Hi! Well I'm almost twelveand my guinea pig died (so sad! may he rest in peace)

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  1. profile image46
    animalluv99posted 7 years ago

    Hi! Well I'm almost twelveand my guinea pig died (so sad! may he rest in peace) so my parents...

    are letting me get a bunny. My mom was a little hesitant to say yes even though i did my homework on the subject. My mom said that, years ago, my cousin had a bunny and after two weeks it died. She bought it from a pet store, so could that have been the reason it died? I got my guinea pig from a pet store and not even a year passed when he, sadly, died. I don't want to make the same mistake twice so should I get my furry little friend from a breeder, a pet store, or an adoption agency?

  2. IdeaMorphist profile image62
    IdeaMorphistposted 7 years ago

    I personally prefer rescue pets. There seems to be a higher chance of pet store or rescue pets passing away, but my idea is to save the ones who are suffering.

  3. Amy Becherer profile image70
    Amy Bechererposted 7 years ago

    Dear animalluv99, My adult daughter rescues guinea pigs.  She has 16 of the adorable little critters.  They are all "special needs" guinea pigs, each adorable in his/her own way.  Most she was given by Petco as she could see they were not well when she saw them in the pet store.  The employees got to know Megan and would 'give' the little ones to her.  Under her expert and loving care, the vet calls them "giant mutant pigs".  The rabbit we had seemed to be ill often despite the best of care.  They also can acquire zoonomic illnesses, meaning they can pass their illness on to you!  We also had a chinchilla in a separate cage next to the bunny's cage.  The bunny died from some type of neurological viral illness despite our best efforts and within 2 weeks our little black chinchilla died.  Just some things to consider.  Good luck.  You are doing a great thing in considering your options in giving a little friend a good home.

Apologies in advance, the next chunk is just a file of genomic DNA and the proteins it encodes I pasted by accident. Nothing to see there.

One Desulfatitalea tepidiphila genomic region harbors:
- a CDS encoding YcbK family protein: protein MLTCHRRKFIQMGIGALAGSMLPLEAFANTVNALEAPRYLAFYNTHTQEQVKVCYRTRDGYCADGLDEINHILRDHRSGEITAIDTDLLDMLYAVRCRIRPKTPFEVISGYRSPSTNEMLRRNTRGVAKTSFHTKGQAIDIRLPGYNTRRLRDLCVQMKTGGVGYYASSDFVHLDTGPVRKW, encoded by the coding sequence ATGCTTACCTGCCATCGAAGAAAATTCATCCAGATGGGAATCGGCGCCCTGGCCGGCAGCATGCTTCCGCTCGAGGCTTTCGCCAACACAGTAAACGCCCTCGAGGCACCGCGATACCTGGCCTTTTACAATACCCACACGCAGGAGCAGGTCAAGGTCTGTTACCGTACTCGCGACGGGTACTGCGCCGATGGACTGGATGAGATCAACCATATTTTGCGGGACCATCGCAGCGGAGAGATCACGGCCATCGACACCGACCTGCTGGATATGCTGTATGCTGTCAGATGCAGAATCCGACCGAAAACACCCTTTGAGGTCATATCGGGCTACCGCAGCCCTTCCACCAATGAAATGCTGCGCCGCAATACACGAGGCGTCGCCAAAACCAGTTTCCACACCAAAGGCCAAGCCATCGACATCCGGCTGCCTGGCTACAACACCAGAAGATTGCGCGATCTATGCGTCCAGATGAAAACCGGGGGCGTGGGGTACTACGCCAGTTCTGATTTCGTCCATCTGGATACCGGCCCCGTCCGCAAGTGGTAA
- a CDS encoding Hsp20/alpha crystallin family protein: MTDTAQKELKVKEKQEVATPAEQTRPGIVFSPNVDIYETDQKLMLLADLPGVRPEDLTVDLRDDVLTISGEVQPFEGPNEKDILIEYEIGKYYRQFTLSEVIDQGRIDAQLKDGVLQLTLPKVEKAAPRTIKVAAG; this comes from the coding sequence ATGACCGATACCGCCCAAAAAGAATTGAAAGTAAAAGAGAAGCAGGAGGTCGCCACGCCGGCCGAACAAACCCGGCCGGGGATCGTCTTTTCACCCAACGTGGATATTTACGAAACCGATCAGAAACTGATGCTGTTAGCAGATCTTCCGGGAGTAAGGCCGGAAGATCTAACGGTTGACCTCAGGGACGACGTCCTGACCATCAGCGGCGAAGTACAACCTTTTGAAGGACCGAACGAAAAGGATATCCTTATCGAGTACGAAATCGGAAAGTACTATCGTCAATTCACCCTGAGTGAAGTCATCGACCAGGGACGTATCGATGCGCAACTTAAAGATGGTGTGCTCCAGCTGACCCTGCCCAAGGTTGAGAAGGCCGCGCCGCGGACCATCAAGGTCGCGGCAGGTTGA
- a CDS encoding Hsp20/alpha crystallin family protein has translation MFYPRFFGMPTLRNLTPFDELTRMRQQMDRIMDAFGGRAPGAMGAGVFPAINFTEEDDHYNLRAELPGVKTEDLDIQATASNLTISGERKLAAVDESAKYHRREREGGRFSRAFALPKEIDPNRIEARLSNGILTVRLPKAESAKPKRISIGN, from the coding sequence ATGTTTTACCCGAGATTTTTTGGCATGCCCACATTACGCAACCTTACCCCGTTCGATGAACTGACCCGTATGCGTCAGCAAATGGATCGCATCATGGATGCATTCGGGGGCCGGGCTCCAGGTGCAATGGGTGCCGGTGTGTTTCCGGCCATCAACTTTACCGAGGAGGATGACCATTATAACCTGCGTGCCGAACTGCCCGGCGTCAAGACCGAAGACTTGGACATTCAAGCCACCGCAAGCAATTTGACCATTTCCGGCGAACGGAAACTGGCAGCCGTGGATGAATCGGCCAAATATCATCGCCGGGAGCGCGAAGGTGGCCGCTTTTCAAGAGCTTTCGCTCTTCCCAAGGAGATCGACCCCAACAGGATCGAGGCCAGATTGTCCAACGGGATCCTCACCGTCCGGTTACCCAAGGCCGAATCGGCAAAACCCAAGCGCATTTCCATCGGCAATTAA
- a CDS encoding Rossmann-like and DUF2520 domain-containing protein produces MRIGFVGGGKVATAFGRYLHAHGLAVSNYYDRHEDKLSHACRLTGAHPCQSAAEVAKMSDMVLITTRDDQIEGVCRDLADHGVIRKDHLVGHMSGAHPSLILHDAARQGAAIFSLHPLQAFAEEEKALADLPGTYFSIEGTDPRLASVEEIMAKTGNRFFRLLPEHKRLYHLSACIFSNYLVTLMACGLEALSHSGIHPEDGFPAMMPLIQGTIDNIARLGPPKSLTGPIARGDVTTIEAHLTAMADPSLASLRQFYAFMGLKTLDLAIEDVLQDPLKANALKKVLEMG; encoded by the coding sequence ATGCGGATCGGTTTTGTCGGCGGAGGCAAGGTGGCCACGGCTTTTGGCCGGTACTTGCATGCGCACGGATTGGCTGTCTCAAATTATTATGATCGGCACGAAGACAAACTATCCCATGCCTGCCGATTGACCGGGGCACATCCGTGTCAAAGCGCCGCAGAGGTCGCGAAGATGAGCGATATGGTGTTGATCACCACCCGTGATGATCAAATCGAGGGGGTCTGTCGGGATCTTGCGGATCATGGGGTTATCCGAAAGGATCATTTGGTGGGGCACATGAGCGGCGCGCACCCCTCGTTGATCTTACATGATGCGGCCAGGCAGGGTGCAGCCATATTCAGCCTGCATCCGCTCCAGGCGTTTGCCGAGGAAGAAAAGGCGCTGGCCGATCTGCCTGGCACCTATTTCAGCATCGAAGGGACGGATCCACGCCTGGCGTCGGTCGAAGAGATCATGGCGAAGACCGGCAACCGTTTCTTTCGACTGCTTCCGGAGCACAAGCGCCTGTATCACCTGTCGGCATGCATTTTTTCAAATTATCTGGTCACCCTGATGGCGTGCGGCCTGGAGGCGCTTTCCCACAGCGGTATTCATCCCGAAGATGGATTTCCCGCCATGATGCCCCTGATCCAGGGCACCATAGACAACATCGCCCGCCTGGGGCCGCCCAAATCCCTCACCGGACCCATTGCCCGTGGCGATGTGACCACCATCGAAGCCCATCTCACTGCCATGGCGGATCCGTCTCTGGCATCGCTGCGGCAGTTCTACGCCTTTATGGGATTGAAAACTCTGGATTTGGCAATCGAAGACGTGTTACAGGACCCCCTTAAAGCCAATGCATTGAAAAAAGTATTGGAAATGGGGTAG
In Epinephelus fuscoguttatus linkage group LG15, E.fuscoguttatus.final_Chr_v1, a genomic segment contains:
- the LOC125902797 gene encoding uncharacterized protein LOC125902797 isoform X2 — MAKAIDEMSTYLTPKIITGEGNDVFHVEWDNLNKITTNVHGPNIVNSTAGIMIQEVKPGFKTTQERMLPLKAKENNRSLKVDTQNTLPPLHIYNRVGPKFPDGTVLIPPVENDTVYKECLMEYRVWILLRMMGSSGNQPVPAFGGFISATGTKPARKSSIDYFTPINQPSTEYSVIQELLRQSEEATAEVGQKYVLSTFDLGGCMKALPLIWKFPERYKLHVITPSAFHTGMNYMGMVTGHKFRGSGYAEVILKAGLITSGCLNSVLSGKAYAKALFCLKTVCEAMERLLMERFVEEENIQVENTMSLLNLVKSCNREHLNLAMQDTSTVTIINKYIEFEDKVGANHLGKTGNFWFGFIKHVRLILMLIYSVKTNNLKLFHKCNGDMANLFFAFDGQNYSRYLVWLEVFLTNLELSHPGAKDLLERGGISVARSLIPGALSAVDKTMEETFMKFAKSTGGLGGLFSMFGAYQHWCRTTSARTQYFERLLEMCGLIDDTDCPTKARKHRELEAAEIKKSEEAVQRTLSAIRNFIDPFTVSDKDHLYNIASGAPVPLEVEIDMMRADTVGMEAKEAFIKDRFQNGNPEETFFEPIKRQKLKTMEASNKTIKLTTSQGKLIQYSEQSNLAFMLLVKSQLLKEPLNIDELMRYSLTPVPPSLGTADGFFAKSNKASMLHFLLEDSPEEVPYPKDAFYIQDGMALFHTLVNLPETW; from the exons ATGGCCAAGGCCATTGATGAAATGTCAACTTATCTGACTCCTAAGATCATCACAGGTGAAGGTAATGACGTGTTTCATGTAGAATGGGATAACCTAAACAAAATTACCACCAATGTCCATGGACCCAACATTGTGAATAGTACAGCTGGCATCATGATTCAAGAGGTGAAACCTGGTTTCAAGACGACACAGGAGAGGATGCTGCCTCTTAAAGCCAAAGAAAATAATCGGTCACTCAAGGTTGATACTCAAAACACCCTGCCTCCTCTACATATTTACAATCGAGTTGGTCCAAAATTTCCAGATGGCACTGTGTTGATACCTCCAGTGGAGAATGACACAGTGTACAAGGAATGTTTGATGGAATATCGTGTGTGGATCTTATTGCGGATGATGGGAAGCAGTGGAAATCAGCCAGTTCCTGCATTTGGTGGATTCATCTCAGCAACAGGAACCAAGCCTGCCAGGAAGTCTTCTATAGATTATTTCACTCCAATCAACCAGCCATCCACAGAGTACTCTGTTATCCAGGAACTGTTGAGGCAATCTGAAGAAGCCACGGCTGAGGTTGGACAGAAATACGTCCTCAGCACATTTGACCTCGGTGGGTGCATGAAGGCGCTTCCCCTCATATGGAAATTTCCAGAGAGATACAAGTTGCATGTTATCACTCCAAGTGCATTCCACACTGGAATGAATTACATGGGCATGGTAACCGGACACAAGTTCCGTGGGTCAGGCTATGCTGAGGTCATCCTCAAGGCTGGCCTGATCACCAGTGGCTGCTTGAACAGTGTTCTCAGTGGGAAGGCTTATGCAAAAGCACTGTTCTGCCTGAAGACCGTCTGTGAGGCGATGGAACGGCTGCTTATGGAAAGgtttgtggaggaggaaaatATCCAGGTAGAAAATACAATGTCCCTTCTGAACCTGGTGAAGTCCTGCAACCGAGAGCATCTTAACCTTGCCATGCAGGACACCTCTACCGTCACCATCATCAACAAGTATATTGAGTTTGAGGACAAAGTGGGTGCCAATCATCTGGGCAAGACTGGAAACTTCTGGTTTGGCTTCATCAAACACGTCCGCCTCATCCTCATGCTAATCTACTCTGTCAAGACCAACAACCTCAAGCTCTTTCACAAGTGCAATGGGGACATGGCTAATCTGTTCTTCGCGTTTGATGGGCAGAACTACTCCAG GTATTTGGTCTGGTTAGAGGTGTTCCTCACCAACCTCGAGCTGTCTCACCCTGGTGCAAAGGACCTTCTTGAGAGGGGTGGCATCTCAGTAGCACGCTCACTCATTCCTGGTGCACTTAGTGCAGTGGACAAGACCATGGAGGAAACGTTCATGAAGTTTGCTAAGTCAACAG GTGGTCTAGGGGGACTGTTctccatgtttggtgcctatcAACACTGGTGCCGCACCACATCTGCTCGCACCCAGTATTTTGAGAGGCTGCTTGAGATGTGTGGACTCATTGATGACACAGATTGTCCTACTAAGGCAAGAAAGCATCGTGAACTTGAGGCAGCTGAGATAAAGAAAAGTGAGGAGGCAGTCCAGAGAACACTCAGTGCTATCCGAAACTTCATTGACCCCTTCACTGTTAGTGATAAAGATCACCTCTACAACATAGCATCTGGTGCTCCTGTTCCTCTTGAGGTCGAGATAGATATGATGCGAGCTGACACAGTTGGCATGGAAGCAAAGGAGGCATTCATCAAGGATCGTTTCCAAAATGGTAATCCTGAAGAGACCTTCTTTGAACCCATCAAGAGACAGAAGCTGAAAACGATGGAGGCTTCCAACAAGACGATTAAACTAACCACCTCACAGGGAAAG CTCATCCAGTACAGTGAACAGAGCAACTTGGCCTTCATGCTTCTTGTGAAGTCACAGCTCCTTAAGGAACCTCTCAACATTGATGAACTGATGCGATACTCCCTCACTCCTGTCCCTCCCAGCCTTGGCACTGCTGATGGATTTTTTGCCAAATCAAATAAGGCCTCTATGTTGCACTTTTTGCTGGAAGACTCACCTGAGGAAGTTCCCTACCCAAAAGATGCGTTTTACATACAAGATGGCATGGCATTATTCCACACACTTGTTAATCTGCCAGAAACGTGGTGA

4. kariannr profile image59
    kariannrposted 6 years ago

    One of the biggest things to consider is how healthy the animals look at the pet store.  If you're not sure, watch the animals at the pet store, and make an appointment with your other sources that you might adopt a pet from.  Even if the pet you want to buy does not look sick or hurt, if the other ones do, it's not a good idea to buy from that source.  I watch when I buy fish.  I watch for fish that are dead in any of the tanks at the pet store.  I watch for sick fish.  If the person or store you are purchasing from is not removing any sick or dead animals from the rest of the animals, it is a problem.  You watch the animal really close those first few days, and if it looks like it might be getting sick, you take it back.  Don't purchase an animal from a source that won't give you an exchange within a reasonable amount of time.  I know it's hard, but try not to get too attached at first.


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